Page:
I think you can reasonably expect to project a 60-inch picture from 9 feet (the picture above is from about 7 feet; the focus is my camera’s fault). Obviously, the better quality your projection surface is, the better quality your picture will be.

Thankfully, even in less-than-ideal lighting, the MP60 performs well.


Note, I took this picture from about 4 feet on a white wall.

Compatibility is key

Miroir’s MP60 is compatible with all of my Android devices, and my Chromebook. However, you’ll probably need a SlimPort (Amazon) cable to output your Nexus device to the projector.

I’m not really interested in exporting videos from my Nexus 5 or Nexus 7 because I have my Chromecast — if you follow this link you’ll see how to connect your Chromecast to a projector — that will connect directly to the projector. I can output the audio through the audio out port on the MP60.

Overall performance and assessment: the pros and cons

The MP60’s price tag of $299 (Miroir.comAT&T Online or Retail or Best Buy) will probably discourage a number of people. That’s especially true when you consider larger projectors (budget model) cost roughly the same price — check out this Epson VS230 on Amazon for $333.99.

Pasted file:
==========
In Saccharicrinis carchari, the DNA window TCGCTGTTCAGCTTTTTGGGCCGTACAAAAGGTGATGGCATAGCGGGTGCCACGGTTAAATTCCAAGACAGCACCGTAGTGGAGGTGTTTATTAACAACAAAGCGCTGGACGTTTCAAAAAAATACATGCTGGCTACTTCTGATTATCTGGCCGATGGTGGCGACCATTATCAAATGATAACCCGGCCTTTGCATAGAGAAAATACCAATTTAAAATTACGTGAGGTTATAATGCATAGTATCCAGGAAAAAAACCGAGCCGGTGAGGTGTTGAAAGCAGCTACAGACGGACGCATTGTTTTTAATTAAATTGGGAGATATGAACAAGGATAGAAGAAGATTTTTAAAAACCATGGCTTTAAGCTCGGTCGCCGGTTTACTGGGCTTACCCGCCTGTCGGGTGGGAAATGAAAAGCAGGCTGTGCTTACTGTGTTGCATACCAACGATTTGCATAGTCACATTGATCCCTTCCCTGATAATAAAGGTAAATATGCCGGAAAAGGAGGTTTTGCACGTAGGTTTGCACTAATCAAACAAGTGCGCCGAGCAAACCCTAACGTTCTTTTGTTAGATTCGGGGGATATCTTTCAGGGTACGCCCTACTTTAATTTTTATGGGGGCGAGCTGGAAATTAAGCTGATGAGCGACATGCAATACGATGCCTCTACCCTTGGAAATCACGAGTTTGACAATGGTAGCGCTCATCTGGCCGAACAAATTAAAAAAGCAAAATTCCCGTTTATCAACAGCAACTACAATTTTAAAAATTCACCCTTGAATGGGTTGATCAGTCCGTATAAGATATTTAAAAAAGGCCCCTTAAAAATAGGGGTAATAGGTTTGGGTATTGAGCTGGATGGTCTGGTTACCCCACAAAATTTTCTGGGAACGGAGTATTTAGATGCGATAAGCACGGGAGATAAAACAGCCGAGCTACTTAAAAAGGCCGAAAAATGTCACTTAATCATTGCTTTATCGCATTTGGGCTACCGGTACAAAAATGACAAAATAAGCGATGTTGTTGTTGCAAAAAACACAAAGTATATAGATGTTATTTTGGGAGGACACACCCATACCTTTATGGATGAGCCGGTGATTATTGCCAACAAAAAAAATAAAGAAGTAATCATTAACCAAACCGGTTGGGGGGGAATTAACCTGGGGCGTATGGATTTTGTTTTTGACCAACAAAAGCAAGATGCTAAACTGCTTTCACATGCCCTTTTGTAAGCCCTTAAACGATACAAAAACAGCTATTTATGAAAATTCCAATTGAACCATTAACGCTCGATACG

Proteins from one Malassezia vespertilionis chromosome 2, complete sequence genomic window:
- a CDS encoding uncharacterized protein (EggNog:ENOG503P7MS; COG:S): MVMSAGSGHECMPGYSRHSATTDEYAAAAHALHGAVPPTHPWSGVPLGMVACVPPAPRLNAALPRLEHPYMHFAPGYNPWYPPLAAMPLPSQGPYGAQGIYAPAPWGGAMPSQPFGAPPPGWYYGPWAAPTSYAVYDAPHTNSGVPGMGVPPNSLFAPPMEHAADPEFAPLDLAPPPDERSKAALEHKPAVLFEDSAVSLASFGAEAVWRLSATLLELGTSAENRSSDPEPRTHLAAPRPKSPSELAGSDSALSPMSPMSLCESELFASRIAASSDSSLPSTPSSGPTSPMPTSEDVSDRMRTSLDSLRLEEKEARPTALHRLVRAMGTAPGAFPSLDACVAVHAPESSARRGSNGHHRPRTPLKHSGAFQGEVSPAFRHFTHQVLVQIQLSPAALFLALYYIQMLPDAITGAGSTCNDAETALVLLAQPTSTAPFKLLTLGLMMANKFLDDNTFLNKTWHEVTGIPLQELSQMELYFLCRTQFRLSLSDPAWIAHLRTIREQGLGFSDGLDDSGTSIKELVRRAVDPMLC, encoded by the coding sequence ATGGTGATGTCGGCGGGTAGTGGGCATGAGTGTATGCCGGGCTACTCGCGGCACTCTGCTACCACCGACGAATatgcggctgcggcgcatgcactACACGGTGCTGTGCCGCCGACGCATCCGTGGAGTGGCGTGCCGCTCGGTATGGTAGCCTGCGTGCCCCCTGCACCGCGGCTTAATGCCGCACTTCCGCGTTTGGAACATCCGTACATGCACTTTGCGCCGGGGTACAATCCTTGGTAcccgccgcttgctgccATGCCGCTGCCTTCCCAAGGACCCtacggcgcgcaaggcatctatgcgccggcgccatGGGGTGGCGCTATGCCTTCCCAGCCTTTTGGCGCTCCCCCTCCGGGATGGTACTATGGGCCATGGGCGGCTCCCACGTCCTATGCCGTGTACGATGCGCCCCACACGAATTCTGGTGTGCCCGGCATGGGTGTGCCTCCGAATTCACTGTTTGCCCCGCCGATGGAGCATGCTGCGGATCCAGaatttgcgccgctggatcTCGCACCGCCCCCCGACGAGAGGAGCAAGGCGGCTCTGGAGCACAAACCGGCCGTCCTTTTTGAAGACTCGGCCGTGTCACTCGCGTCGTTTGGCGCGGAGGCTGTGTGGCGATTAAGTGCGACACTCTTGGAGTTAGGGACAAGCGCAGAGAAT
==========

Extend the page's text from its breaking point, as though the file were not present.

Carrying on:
But compatibility and compactness is the driving force behind these pocket projectors.

Imagine being able to set up one of these projectors in a courtroom, attaching a Chromecast or Apple TV, and making your trial presentation from your tablet or laptop. That’s a money saving factor in not having to hire a “technology specialist” to run your project. Not to mention having to lug equipment around.

I’m not totally enamored with the MP60, because there are two design features that Miroir could improve.

First, the lamp focus is an awkwardly-placed dial at the front left of the projector.


I’m honestly not sure how to fix the dial, perhaps wider, but I fumbled around to focus the picture because the turn dial is so small.

Second, the MP60 has a + and – sign to turn up the volume, with a lighted dot in between the two.

Miroir MP60 Volume Buttons

I found these were too sensitive at times and I’d accidentally turn down the volume. Obviously, if you keep your hands off the projector that won’t be an issue. I also found that I couldn’t make a menu selection when I tried to use the center dot. I’m not sure whether my problem occurred because of the media source, or whether it’s from the device.

Nonetheless, those are two petty issues to an otherwise well-performing projector.

The fact that I connected all of my devices without any issues is particularly telling about the simplicity of the MP60 projector. I’m fairly confident that anyone who can flick a switch and plug in a cable could figure out how to connect and display their movies or presentations.